winged reviews

Today I’m hosting my stop for the blog tour celebrating the ground-breaking anthology A Change is Going to Come. The anthology features stories and poetry by Mary Bello, Aisha Bushby, Tanya Byrne, Inua Ellams, Catherine Johnson, Patrice Lawrence, Ayisha Malik, Irfan Master, Musa Okwonga, Yasmin Rahman, Phoebe Roy and Nikesh Shukla. We have one of the authors here today with a wonderful guest post (which features my namesake…!)

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By: Daphne
Adult, Review / June 9, 2017
The Long Way to a Small, Angry Planet by Becky ChambersThe Long Way to a Small, Angry Planet
Publisher: CreateSpace
Date: July, 2014
404 pages
Source: Purchased
Buy the BookGoodreads

Somewhere within our crowded sky, a crew of wormhole builders hops from planet to planet, on their way to the job of a lifetime. To the galaxy at large, humanity is a minor species, and one patched-up construction vessel is a mere speck on the starchart. This is an everyday sort of ship, just trying to get from here to there.

But all voyages leave their mark, and even the most ordinary of people have stories worth telling. A young Martian woman, hoping the vastness of space will put some distance between herself and the life she‘s left behind. An alien pilot, navigating life without her own kind. A pacifist captain, awaiting the return of a loved one at war.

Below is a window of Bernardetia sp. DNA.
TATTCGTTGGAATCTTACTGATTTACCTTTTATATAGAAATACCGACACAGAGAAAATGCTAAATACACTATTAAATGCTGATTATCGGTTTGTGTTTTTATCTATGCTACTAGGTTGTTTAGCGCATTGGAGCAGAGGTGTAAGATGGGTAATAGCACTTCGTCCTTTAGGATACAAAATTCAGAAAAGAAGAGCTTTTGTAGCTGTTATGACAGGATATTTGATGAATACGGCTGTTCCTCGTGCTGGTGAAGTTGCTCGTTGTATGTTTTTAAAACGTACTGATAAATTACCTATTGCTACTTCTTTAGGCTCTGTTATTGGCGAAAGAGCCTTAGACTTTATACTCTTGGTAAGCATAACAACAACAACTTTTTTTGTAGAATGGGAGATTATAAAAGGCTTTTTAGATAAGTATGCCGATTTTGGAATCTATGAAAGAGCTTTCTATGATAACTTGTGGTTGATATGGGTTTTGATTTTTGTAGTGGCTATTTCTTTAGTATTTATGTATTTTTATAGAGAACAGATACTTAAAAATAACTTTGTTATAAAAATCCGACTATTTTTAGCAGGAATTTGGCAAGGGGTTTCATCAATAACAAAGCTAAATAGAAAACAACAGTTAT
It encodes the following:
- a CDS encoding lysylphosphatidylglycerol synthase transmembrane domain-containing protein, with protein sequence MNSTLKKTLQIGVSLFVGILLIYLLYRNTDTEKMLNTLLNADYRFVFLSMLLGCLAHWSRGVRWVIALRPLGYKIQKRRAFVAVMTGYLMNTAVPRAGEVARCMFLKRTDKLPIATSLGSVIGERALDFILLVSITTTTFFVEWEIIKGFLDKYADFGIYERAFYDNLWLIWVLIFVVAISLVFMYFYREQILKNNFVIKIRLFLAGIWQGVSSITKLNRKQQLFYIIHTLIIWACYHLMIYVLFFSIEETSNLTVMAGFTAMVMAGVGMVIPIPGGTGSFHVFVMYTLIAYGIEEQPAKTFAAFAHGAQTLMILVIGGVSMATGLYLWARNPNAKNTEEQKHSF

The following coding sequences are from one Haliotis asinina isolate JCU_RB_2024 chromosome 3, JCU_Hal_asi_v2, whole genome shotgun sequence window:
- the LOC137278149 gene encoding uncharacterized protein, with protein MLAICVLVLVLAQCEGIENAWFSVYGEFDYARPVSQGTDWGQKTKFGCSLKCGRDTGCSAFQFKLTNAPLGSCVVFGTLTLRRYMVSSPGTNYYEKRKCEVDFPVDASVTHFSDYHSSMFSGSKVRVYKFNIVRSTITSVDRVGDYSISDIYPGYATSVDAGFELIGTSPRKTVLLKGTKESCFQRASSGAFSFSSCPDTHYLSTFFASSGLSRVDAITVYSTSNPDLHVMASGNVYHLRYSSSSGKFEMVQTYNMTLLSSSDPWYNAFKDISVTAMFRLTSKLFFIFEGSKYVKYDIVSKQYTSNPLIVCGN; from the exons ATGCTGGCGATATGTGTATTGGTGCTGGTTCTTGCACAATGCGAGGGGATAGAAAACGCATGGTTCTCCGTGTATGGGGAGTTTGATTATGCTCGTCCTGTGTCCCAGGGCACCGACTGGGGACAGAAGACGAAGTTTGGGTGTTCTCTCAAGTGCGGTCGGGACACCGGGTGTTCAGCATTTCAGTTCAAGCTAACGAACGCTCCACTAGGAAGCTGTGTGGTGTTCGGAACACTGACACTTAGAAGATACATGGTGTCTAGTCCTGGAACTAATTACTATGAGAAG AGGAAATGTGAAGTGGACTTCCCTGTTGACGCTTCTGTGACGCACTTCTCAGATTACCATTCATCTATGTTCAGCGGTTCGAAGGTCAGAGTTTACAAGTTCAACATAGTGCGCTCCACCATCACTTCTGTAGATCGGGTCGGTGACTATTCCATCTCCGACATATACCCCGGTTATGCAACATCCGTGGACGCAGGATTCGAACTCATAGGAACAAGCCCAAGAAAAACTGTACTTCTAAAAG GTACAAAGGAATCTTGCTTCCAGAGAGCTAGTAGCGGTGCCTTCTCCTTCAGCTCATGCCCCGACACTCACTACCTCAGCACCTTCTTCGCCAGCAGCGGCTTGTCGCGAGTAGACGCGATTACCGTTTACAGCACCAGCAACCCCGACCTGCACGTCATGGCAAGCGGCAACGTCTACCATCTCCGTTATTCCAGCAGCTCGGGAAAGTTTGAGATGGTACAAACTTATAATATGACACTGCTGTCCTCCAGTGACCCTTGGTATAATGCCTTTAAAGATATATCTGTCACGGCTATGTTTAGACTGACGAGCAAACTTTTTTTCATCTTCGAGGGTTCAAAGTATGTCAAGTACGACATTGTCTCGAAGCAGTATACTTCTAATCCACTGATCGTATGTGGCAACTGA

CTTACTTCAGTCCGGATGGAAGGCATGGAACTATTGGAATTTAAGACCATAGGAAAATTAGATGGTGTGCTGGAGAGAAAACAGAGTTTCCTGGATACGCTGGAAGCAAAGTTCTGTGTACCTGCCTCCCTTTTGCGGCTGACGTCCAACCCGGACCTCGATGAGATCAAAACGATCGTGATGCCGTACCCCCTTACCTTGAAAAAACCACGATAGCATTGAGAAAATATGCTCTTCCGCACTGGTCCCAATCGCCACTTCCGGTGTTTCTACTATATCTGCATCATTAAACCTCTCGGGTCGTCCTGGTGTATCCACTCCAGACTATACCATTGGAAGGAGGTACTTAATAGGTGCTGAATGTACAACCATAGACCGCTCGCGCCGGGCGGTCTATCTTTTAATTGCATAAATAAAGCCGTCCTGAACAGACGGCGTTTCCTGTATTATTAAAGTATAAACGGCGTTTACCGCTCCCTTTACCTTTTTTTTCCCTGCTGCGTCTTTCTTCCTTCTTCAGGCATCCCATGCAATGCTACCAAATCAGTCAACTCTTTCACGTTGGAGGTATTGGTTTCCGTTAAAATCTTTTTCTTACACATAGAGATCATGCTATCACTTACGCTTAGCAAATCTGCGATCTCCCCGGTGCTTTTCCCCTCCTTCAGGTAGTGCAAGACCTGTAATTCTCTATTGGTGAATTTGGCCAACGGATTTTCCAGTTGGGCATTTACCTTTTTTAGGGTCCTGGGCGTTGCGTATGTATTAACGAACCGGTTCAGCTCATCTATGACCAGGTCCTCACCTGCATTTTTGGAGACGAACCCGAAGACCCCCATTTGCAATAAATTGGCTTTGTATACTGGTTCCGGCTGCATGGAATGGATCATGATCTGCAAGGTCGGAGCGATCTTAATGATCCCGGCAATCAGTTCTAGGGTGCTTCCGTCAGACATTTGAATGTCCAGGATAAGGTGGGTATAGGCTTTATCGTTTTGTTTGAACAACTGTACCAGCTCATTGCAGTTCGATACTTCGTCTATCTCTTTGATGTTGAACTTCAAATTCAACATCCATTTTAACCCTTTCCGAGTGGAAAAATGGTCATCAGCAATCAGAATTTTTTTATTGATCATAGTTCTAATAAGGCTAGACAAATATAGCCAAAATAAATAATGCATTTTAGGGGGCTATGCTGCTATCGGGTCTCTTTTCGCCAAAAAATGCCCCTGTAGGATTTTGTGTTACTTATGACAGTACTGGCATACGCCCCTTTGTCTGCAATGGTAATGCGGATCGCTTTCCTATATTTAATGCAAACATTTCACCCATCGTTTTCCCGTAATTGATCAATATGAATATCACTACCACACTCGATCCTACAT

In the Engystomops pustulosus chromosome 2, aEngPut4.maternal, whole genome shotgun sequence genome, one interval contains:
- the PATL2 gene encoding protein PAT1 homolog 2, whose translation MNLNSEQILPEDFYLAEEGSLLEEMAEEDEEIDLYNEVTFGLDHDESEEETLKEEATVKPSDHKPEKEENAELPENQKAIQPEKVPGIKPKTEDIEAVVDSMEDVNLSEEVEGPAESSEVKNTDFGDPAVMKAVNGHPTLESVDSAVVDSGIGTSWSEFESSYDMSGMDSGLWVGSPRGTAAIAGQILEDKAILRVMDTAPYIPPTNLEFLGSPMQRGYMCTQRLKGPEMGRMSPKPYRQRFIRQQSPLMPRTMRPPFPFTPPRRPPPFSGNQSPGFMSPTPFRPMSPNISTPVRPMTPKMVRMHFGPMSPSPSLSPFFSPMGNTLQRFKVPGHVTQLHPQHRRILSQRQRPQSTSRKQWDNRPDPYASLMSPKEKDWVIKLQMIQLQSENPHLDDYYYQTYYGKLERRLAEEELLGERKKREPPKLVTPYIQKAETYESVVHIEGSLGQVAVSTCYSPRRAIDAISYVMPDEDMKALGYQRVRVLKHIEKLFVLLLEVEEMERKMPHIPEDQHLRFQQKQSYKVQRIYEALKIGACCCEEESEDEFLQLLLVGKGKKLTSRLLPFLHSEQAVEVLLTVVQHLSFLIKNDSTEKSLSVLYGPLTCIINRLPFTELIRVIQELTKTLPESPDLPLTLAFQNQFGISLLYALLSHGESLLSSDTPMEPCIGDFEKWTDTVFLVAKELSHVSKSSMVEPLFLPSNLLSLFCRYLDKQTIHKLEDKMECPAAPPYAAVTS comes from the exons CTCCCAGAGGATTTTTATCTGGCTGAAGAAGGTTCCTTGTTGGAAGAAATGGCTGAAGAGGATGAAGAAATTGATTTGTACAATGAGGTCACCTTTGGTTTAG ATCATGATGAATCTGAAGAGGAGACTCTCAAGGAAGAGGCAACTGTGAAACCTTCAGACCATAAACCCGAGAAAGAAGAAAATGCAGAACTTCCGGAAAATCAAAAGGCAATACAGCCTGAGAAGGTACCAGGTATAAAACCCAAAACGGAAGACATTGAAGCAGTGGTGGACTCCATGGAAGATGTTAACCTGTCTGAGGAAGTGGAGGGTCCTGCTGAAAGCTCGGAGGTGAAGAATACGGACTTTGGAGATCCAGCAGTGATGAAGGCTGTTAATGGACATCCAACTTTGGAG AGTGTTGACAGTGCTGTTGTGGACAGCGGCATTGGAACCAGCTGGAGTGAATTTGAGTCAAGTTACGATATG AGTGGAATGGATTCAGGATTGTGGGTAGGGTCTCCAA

Set against a backdrop of curious cultures and distant worlds, this episodic tale weaves together the adventures of nine eclectic characters, each on a journey of their own.

If living in a world that struggles to be respectful, sensitive, or loving to those that are different gets you down, reading this might be a cathartic experience.

The job of the Wayfarer and it’s crew is creating wormholes for space travel. But that’s not what this book is about. It’s about the relationships between its crew members Captain Ashby, clerk Rosemary, mechanics Kizzy and Jenks, cook/healer Dr. Chef, algeist Corbin, pilot Sissix, navigator Ohan, and last but certainly not least, the ships AI Lovey (I shan’t cry).

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By: Diane
Young Adult / May 2, 2017
Strange the Dreamer by Laini TaylorStrange the Dreamer
Publisher: Little, Brown Book Group
Date: March 2017
544 pages
Source: Purchased
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The dream chooses the dreamer, not the other way around—and Lazlo Strange, war orphan and junior librarian, has always feared that his dream chose poorly. Since he was five years old he’s been obsessed with the mythic lost city of Weep, but it would take someone bolder than he to cross half the world in search of it. Then a stunning opportunity presents itself, in the person of a hero called the Godslayer and a band of legendary warriors, and he has to seize his chance or lose his dream forever.

What happened in Weep two hundred years ago to cut it off from the rest of the world? What exactly did the Godslayer slay that went by the name of god? And what is the mysterious problem he now seeks help in solving?

The answers await in Weep, but so do more mysteries—including the blue-skinned goddess who appears in Lazlo’s dreams. How did he dream her before he knew she existed? And if all the gods are dead, why does she seem so real?